The San Diego Zoo is very excited to announce the birth of one of the more unusual creatures in its collection: an okapi. On June 10, 2009, Safarani gave birth to her third offspring, a baby boy. At a month old, Sekele (meaning “secret”) is already weighing in at about 100 pounds (45 kilograms). An old pro at motherhood, Safarani is taking wonderful care of her young one. After nearly a month of being held in the “maternity yard,” mother and child have recently been introduced to their exhibit in the Zoo’s Lost Forest zone.
Sekele’s older sister, two year-old Sukari, and unrelated female Kelle were VERY interested in this new addition and spent a great deal of time at the “howdy” fence separating them. (Read a previous post about Sukari, Okapi Calf’s Big Adventure, Day One.) Soon, the fence will be removed and Sekele will be free to investigate the full enclosure as well as his new okapi family.
Once known as the “African unicorn”, the okapi was believed to be only a thing of myth. One of the more recent mammals to be discovered by Europeans, famed explorer Henry Stanley described it as a sort of donkey, and other Europeans who caught glimpses of its striped legs thought it to be some sort of forest zebra. The okapi, however, is the only living relative of the giraffe. Indeed, they share a lot of characteristics: an elongated neck, a lengthy tongue, and the males have ossicones (“horns”). Although not currently listed as an endangered species, the okapi lies precariously on that cliff. Living in a very isolated part of a single country in central Africa (Democratic Republic of Congo), they have a rather long gestation period, and their habitat is threatened by deforestation and human encroachment. Exact numbers in the wild are hard to come by because these creatures are so elusive, but it is estimated to be between 10,000 and 20,000. In managed care facilities, there are roughly 60 individuals, 40 of which are in the United States.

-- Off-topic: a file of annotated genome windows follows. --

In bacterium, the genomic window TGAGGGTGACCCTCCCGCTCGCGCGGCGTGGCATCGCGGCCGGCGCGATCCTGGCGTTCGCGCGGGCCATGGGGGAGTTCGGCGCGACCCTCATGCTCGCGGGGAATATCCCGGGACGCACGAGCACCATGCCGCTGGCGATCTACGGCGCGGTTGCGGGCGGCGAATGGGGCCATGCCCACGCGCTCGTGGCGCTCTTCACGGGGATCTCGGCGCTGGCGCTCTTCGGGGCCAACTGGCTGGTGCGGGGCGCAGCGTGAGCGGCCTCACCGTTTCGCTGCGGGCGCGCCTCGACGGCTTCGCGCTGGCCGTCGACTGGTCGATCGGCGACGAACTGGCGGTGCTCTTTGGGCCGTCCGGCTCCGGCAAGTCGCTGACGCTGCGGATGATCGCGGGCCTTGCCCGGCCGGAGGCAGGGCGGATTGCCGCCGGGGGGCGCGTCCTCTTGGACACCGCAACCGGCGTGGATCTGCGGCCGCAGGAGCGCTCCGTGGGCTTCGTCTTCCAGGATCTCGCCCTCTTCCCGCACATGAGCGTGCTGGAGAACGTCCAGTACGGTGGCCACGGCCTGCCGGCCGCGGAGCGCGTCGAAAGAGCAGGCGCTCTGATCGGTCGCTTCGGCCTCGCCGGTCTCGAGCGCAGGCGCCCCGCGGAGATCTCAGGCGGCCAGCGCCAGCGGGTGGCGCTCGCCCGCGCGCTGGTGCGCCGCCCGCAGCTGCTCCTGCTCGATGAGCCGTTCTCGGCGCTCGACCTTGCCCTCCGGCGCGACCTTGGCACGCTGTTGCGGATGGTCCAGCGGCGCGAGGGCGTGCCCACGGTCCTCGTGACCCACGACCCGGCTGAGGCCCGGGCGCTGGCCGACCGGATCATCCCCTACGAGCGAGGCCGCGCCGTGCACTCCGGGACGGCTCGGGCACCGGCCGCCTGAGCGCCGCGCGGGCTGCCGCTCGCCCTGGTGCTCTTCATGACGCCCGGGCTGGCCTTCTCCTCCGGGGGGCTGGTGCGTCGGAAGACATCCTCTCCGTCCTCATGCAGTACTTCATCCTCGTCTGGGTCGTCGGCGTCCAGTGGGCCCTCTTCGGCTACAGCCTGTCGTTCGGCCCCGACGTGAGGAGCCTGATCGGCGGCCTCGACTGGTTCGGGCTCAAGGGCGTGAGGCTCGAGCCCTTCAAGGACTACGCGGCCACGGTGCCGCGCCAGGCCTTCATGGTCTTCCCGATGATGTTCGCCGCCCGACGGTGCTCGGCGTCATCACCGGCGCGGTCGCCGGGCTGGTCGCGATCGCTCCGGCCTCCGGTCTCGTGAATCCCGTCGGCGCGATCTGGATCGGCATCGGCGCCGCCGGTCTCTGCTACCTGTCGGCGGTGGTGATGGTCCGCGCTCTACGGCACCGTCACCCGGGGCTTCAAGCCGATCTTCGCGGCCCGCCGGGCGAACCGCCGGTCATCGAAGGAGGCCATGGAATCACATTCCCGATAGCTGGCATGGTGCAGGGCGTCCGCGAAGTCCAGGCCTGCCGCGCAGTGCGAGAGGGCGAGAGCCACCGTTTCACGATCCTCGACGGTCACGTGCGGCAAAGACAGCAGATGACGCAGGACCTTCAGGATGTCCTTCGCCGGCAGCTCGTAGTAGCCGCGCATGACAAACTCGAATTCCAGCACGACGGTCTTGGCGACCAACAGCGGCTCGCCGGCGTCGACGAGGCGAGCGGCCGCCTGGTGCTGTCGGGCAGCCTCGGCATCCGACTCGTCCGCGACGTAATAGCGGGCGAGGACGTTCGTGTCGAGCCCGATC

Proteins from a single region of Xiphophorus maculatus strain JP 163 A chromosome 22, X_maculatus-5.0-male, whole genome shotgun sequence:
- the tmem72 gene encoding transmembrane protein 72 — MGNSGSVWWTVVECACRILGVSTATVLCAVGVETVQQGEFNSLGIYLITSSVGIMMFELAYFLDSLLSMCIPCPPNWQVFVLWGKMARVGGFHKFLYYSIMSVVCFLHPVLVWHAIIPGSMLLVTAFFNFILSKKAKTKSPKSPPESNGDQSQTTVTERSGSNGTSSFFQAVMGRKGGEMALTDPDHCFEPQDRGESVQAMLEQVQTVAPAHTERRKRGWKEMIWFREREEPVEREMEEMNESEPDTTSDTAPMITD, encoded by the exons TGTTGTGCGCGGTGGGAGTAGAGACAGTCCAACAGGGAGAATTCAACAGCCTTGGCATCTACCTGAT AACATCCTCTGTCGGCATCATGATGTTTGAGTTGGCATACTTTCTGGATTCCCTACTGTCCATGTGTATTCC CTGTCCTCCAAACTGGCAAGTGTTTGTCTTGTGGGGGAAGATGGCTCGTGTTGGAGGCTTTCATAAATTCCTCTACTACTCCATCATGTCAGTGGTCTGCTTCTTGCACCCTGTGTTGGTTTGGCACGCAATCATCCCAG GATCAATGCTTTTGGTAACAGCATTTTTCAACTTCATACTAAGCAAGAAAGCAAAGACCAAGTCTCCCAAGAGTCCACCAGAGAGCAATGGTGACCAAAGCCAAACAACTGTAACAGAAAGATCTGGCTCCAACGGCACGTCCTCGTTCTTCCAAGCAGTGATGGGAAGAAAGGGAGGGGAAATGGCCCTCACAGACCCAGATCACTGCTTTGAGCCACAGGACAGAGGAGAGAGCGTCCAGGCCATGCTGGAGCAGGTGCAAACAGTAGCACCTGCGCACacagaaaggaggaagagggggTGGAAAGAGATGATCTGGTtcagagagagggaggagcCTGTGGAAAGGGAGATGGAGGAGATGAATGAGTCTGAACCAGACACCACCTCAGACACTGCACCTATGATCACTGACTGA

Other recent additions to the Zoo’s okapi exhibit are Luke and Mae, a pair of black duikers, one of the smaller of the duiker species. But what they lack in size, these two more than make up for in personality!
Sekele is already showing some of the rambunctiousness of his father, Biscotti, who now resides at the Wild Animal Park (see post, Exciting Times at the Okapi Barn!). But I am working hard to make him as tractable as possible. It is paramount that we get him used to having his legs and feet, ears, and mouth handled by his keepers. The more we get him used to being handled, the more routine medical procedures we will be able to perform without the use of anesthesia. In the end, it will be much safer for him and much less stressful for us.
Nate Schierman is a keeper at the San Diego Zoo. Read his previous post, One Pig, Happy Family.